Default Products-Page View

Ok now click on “products-page”. You will see the following screen.

Looking at this screenshot you can see that the product title on top of the product image is sitting too close to the image and could use a bit more breathing room and the “add to cart” button could use some love. We can at this point either open up wpsc-default.css or even the style.css within the theme folder. First you want to go to your Settings » Store » Presentation tab and tick the checkmark on “wpsc-default.css”. Then click on “Move Template Files” so it can be safely moved to your active theme folder where you will be making the edits (don’t forget to also click on flush theme cache after you moved it for safe measures). After that, let’s open up the wpsc-default.css.

In here, find “.default_product_display” CSS rule (Because this is the view we’re working with). Then determine the html element you want to work with – in this case it is the a tag within the h2 tag. So you can form a new rule like so [php].default_product_display h2.prodtitle a {margin-bottom:20px;display:block;}"[/php] It is looking better already. Now there is sufficient space below the product title.

Next let’s make the border around the image to the same color as the borders in the theme so that it gives a more coherent feel. If you look to the right where the sidebar is, go ahead and lift that color off. I used the Firefox color lifter add-on. The color for that is #D1BFA6. Using the firebug element inspector, inspect the product image. If done correctly, you should see that the CSS rule declared for the image border is on line 37 of wpsc-default.css file. Go ahead and navigate to that section and change the border color to #D1BFA6. In addition, lets also make the border width 5px so that it better fits the style of the rest of the theme. Now let’s push the product description away from the product image so it has a bit more breathing room. Using the same technique previously described, inspect the product image element and find the containing parent. In this case it is “.default_product_display .imagecol” on line 98. Add a rule that says “margin-right:20px;”. This will push the description over by 20 pixels thus giving more room in between.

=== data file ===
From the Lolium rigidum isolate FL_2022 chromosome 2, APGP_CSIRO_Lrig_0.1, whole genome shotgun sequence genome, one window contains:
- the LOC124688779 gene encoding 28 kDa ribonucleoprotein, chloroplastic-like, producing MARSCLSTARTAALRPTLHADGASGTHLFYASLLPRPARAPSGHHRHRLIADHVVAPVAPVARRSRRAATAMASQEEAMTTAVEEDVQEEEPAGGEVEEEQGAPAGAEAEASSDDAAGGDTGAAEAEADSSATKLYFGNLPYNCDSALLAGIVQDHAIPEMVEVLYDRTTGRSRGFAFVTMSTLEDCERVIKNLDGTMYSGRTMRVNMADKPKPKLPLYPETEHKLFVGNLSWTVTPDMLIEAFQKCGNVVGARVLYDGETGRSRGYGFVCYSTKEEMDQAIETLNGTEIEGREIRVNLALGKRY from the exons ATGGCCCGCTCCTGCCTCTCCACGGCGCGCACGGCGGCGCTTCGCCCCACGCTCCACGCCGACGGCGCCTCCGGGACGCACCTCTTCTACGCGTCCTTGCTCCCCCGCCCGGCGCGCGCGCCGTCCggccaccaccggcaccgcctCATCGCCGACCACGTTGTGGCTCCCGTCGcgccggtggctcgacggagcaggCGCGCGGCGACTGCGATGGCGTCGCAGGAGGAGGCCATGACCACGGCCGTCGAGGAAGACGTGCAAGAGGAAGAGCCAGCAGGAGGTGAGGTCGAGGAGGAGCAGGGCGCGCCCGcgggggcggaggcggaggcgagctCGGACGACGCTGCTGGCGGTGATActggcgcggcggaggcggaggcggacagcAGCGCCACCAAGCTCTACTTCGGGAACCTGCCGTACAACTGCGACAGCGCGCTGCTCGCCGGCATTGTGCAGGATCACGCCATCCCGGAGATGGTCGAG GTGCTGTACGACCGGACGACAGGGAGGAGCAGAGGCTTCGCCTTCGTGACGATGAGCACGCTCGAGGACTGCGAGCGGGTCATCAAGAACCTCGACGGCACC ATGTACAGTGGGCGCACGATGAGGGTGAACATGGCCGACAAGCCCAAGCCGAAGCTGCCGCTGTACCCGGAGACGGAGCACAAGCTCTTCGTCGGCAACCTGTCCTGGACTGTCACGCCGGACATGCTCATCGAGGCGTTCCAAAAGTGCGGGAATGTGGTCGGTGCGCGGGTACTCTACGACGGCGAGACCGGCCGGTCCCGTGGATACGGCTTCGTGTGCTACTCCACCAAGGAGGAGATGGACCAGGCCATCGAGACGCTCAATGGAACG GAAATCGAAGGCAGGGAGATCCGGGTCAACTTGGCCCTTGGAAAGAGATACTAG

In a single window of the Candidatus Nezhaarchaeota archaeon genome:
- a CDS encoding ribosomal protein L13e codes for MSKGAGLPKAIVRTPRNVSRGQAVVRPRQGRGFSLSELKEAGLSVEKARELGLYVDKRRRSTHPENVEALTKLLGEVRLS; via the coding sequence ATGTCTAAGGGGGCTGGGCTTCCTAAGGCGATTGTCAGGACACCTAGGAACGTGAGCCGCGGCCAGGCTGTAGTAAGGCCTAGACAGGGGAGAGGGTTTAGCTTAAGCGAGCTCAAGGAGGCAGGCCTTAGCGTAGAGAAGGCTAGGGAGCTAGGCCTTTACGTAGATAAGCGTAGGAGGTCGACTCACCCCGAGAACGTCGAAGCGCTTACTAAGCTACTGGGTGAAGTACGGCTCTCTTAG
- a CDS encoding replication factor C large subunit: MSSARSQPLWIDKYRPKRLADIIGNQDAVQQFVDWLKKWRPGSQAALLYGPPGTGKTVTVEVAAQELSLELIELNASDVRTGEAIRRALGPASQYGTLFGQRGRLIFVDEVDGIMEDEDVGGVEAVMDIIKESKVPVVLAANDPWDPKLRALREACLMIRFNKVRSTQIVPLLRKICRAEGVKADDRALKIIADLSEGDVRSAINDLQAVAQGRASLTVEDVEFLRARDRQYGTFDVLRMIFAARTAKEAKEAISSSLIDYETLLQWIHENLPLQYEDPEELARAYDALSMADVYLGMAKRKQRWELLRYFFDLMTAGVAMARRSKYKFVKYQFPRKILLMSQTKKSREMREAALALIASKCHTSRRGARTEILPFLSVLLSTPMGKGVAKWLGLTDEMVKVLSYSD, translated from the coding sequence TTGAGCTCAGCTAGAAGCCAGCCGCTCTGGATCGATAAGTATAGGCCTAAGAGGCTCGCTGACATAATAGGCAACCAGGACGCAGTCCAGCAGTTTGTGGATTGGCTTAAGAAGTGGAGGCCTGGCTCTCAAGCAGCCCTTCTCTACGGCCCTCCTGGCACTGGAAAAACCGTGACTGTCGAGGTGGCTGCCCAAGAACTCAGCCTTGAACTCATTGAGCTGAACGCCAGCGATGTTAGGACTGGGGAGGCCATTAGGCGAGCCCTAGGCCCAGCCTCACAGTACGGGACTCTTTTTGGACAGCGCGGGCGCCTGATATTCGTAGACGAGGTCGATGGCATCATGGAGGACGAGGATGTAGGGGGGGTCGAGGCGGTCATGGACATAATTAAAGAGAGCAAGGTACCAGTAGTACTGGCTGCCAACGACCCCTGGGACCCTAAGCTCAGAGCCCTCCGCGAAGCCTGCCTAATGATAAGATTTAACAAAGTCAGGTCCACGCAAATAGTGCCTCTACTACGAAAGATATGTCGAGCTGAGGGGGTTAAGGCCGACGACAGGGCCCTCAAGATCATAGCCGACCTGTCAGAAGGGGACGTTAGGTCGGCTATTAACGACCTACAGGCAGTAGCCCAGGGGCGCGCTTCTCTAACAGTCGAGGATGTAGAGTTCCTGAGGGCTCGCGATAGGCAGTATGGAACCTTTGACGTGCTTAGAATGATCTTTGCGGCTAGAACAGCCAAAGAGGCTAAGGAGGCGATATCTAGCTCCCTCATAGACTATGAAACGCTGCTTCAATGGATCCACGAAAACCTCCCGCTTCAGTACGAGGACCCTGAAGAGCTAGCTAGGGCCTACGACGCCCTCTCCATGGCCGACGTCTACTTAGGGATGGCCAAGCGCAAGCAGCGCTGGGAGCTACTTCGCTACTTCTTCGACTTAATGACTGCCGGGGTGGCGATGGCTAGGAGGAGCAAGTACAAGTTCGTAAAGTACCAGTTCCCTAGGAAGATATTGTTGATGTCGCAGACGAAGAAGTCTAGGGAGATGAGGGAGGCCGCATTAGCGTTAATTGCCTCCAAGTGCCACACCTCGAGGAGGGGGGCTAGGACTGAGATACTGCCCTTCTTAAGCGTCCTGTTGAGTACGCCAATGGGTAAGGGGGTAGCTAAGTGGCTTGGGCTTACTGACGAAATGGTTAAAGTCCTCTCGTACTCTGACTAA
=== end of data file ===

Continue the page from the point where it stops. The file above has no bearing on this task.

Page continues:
Your products page should now look like this:

Finally let’s see if we can make the “add to cart” button a bit more appealing. As previously, inspect the button and see what CSS line it gives you. You will notice it does not contain a specific style for this button. This is ok because we can always add our own. If you look at the sidebar of the theme and see the search button is blue. We will mimic this color for our “add to cart” button. First sample off that search button’s color. In this case it is #0097A5. Since there are no specific style for this yet, we will use the button’s parent container to drive the specificity. Open up wpsc-default.css and below the rule on line 326, add in

[php].default_product_display .wpsc_buy_button_container input[type=submit] {background-color:#0097A5;outline:none;border:none;cursor:pointer;padding:4px 8px;color:#fff;border-radius:10px;}[/php]. Now you should have a similar button as search button in the sidebar. But let’s take it one step further and add in a hover effect. Below the rule you just added, enter [php].default_product_display .wpsc_buy_button_container input[type=submit]:hover {background-color:#CC4D22;}[/php]. Excellent!! Now your “add to cart” button better suits the rest of the site. If you have followed these instructions closely, you should have something like this:

Single Product Details Display

This page displays the detailed product view of your products. It usually holds all the information of your products along with multiple product images (if you have Gold Cart Plugin) along with full product descriptions and additional information.

To get to this page, click on the title of the product. You should now see this screen:

Hey what gives!! I thought I styled the image borders and buttons!! Not to worry, you can apply the same techniques in the previous section here the same way. The reason why it is no longer styled here is because each view has their own parent containers where default products-page has [php]default_product_display</code> and detailed product view has <code>single_product_display[/php] This is so you can style each section differently if you so choose.

Lets perform the same changes we made in the products-page to our single products view (detailed view). For the image border, it is on line 452. Change the border width and color to [php]border:5px solid #D1BFA6;[/php] After that change, it should look identical to the previous products-page. For the “add to cart” button, there is already a rule that sits on line 481. So lets go to that line in the CSS and add in our own styles. Change the entire rule to [php].single_product_display form.product_form input, #content .single_product_display form.product_form input {padding:4px 8px;margin:0;outline:none;border:none;background-color:#0097A5;cursor:pointer;border-radius:10px;color:#fff;line-height:1.2em;font-size:14px;}[/php] This should give us the same color button as the search. To finish off, lets add the hover effect by adding a rule below that [php].single_product_display form.product_form input:hover, #content .single_product_display form.product_form input:hover {background-color:#CC4D22;}[/php]. You should now have something like this: